MANILA :Philippine inflation eased in September from a near three-year peak in the previous month, giving the central bank some room to maintain its policy support to ensure a sustained recovery for the economy.
The Consumer Price Index rose 4.8per cent from a year earlier, but slowed from 4.9per cent in August, mainly due to a slowdown in the transport index, government data showed on Tuesday.
The headline figure was at the low end of the central bank's projected range of 4.8per cent-5.6per cent for the month, and below the 5.1per cent median forecast in a Reuters poll.
Core inflation, which excludes volatile food and fuel prices, remained at 3.3per cent.
Inflation averaged 4.5per cent in January-September, well above the year's 2per cent-4per cent target band.
The Bangko Sentral ng Pilipinas (BSP) said inflation could remain elevated before decelerating to within the target by end-2021, and would settle close to the midpoint of the same target in 2022 and 2023.
In a statement, BSP Governor Benjamin Diokno reiterated the central bank's resolve "to maintain its accommodative monetary policy stance for as long as necessary...to the extent that the inflation outlook would allow".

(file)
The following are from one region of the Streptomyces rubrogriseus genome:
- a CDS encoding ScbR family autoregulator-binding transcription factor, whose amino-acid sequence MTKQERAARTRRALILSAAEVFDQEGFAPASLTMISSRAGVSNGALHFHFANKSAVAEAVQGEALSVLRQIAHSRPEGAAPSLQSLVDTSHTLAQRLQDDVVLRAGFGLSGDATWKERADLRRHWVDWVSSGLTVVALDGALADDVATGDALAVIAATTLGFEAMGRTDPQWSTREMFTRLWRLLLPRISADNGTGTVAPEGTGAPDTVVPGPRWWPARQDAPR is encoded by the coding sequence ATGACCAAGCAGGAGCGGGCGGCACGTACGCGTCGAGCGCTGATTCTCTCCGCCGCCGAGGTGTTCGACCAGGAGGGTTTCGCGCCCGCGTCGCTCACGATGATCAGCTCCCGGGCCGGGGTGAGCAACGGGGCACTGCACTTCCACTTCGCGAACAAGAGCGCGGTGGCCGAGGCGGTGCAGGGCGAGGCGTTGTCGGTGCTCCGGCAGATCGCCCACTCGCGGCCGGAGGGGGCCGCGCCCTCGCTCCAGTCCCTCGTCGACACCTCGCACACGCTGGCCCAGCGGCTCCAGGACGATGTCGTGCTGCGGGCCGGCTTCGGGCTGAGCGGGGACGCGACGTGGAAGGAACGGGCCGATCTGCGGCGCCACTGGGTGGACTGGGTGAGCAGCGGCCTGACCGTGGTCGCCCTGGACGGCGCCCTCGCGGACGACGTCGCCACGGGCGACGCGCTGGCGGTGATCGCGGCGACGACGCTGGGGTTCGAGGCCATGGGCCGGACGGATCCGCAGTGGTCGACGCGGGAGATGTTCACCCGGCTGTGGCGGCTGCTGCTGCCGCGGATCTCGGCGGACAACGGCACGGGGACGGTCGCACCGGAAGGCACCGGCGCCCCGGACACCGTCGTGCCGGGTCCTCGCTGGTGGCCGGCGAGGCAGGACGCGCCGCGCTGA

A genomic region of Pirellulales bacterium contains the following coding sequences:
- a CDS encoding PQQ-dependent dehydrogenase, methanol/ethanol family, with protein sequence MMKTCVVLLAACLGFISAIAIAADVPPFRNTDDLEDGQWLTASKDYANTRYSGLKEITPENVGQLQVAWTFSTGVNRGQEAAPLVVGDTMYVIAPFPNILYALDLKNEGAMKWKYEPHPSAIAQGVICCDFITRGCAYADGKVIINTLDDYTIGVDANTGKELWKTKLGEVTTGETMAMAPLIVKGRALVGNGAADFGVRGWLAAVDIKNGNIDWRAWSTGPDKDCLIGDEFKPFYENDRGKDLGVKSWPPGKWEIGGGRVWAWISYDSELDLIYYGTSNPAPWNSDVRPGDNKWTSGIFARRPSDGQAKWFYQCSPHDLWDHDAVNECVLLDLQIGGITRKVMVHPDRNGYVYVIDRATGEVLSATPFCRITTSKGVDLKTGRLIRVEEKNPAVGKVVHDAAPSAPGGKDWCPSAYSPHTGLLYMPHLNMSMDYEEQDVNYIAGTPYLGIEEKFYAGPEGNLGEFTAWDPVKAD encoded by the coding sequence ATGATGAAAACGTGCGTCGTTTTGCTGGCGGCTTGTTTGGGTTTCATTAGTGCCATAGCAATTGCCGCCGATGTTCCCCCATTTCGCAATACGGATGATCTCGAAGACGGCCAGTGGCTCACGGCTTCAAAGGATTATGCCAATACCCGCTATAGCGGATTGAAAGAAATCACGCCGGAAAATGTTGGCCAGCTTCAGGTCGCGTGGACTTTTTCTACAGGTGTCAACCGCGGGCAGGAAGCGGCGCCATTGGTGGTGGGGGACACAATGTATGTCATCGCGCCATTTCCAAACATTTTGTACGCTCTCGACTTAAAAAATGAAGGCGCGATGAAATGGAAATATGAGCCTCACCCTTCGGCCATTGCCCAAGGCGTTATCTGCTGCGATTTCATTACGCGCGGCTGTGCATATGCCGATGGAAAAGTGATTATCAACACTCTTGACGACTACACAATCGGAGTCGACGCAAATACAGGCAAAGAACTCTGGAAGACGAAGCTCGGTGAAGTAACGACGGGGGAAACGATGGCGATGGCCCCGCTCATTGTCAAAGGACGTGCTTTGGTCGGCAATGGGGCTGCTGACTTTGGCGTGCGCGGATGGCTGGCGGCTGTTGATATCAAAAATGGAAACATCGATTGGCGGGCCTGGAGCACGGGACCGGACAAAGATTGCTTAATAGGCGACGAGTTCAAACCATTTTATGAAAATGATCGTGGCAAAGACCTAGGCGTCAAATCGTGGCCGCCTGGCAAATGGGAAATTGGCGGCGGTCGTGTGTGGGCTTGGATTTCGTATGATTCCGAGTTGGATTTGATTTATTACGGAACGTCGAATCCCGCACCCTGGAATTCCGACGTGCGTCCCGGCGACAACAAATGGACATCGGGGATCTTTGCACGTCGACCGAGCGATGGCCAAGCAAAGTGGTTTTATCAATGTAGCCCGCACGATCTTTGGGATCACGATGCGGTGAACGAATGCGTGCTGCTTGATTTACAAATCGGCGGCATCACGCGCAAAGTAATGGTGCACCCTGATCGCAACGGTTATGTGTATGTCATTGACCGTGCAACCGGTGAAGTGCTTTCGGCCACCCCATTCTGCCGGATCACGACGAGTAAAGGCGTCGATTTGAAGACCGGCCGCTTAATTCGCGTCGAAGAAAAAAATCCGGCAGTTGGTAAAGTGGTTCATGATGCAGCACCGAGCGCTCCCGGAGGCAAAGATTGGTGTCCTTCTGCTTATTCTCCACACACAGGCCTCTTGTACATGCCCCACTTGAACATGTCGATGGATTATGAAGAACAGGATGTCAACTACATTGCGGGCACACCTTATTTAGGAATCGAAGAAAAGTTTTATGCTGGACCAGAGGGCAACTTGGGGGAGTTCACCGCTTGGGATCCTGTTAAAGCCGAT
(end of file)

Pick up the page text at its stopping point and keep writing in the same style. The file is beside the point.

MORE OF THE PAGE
The BSP has kept its key interest rate at a record low https://www.reuters.com/article/philippines-economy-rates/update-2-philippine-c-bank-keeps-rate-at-record-low-as-economic-outlook-dims-idUSL1N2QP0EW for the past seven consecutive policy meetings, saying monetary settings remained appropriate given manageable inflation and uncertain growth outlook.
"Cost-side pressures remain but the lower-than-expected inflation rate gives the Bangko Sentral some breathing space to keep rates untouched for a little longer," said ING economist Nicholas Mapa.
The path to full recovery for Philippine economy, which came out of a pandemic-driven recession in the second quarter, remains unclear, with the recent reimposition of strict quarantine protocols prompting the government to lower its 2021 growth target.
Some economists believe the BSP will keep interest rates steady beyond 2021, but an elevated inflation has dimmed the prospect of further easing.
(Reporting by Neil Jerome Morales and Enrico Dela Cruz; Editing by Muralikumar Anantharaman and Rashmi Aich)